Although the update was announced in May, Congress pushed back on the law until July. After that, colleges across the University System of Georgia coordinated a plan to tell employees how the change would affect them. UGA employees received a detailed email in early September, which to many felt too close to the November transition to save for the pinch. More than 200 employees attended each of four open forums in September, either in person or online, asking questions about timing, deductions, job classifications and overtime. They voiced confusion and frustration about the communication delay, the implementation date and future changes.

“This first pay period is going to be hard,” Michael Lewis, UGA Staff Council chair and IT professional in the geology department, told employees as he presented the updates. “I’m surprised y’all aren’t throwing bricks at me yet.”

In some departments, a 40-hour workweek doesn’t make sense, several employees said. Dairy farms under the College of Agricultural and Environmental Sciences, for example, demand overtime based on the needs each week. The Office of International Education, for example, also experiences higher demand during summer months, spring break and weekends when students travel.

“We’re a unique unit,” says Yana Cornish, OIE director. “We have duties, such as risk management, that no one else on campus can do.”

As changes move forward into 2017, staff members are also murmuring about which departments will really track overtime hours, provide compensatory flex time and find the money to pay employees for the overtime they clock.

“Units need to manage their resources and make accommodations,” Russ Ramsey of Human Resources’ Classification and Compensation Department repeated several times during the forums. “Employees and supervisors need to discuss expectations. Supervisors must consider whether they can get the same work for 40 hours.”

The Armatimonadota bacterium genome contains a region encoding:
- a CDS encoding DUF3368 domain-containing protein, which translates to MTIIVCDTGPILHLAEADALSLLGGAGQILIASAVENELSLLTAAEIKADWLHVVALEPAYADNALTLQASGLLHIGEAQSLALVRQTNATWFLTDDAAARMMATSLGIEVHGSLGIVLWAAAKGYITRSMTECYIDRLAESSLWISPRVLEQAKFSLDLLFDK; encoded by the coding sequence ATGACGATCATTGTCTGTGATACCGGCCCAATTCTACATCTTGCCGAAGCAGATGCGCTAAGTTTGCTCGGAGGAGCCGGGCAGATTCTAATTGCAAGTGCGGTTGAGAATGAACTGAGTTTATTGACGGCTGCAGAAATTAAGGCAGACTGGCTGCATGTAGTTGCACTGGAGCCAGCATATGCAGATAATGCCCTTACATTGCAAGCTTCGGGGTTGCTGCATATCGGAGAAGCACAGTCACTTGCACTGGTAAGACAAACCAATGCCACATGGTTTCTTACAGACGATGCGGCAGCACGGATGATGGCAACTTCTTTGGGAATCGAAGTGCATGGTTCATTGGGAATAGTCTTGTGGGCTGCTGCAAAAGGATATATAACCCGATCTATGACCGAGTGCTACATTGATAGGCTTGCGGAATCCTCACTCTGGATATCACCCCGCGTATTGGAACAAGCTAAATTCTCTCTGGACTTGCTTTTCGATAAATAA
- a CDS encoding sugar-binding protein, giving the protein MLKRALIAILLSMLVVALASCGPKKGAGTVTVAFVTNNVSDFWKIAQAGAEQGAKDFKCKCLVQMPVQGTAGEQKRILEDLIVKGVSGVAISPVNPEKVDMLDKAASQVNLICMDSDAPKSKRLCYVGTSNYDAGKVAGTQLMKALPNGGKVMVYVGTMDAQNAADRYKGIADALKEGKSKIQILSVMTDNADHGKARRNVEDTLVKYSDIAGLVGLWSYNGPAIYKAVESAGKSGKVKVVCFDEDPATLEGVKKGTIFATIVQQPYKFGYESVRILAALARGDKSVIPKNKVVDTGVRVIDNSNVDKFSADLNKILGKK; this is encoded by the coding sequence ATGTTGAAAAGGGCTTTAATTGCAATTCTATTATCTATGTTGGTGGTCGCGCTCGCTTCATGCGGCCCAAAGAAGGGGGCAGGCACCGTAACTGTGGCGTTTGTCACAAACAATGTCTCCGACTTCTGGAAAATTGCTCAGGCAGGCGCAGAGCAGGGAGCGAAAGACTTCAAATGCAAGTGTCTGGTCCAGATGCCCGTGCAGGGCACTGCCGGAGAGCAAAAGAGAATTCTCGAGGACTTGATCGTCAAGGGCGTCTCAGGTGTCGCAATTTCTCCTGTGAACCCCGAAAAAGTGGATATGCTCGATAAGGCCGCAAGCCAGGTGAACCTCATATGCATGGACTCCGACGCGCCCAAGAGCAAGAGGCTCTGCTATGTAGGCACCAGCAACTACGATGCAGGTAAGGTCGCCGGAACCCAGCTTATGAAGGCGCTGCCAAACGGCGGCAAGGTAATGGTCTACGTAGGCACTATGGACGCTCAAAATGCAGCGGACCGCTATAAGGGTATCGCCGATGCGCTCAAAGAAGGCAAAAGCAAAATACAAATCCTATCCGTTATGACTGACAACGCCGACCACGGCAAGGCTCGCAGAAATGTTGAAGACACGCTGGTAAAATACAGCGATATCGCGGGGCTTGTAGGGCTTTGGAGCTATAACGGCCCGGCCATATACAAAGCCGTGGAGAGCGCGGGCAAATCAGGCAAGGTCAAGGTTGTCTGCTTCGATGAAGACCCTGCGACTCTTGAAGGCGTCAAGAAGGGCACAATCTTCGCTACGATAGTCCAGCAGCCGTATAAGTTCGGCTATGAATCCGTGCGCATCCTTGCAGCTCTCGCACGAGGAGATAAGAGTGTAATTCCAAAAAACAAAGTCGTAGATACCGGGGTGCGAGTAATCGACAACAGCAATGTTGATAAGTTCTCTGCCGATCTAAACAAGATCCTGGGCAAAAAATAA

Making It Work

For now, employees are bracing for the financial change. The UGA Human Resources Office struggled in September and October to find solutions. They encouraged staff to cash out 56 hours of unused annual leave time to bridge the gap. They told employees to change their W4 forms for a few months to reduce the amount of money withheld from paychecks. They also offered to defer parking permit fees and send letters to lenders and service providers for official notification of the paycheck change.

In late October, the office also changed payroll procedures to shorten the nine-day processing delay to eight days. The first biweekly paycheck will go out Dec. 8, and going forward, all biweekly staff members will be paid on Thursdays instead of Fridays. The office also teamed with Georgia United Credit Union to offer short-term, low-interest loans between $1,000–$2,000 to staff members who need to cover a big gap.

Beyond those options, however, the Community Empowerment Fund of Athens may be one of the only local options for receiving free help, says JoBeth Allen, a professor who retired from the College of Education after 28 years.

“The people who ought to be leading this are the upper administrators and deans, who could say they’ll donate to make a commitment to the staff,” she says. “The leadership needs to come from the top to say we’re not going to let a bureaucratic glitch affect the lives of people we work with every day.”

When she first heard about the federal changes in September, Yager created a University Council Human Resources subcommittee to look into possible solutions. They met for hours but couldn’t find a great solution. “I was a bit dogged, I’m afraid. Aside from improving transparency and communication, there were no obvious solutions given the constraints of state laws and the antiquated and overworked way we do payroll at UGA,” she says. “I really thought I could help, but I failed.”

Then she heard about the fund and donated. She posted the link on Facebook and passed it to several UGA listservs. This is the obvious solution, she thought, as she encouraged fellow UGA employees to donate throughout October.

“The staff that are affected by the salary changes are some of our most valuable employees at UGA,” Yager says. “They are our technicians, our IT support and our student advisors. These people are critical to our mission.”

When Yager posted the fund link on her Facebook page, several supervisors in the UGA Libraries department decided to donate. More than 50 percent of staff at campus libraries will be affected.

“Sometimes a grassroots effort is all you can do,” says Lisa Bayer, director of UGA Press, which is part of UGA Libraries. Bayer donated after seeing Yager’s post on Facebook—then shared the link. “It’s an ethical imperative that those who are not being affected a month before the holidays put their money where their mouth is.”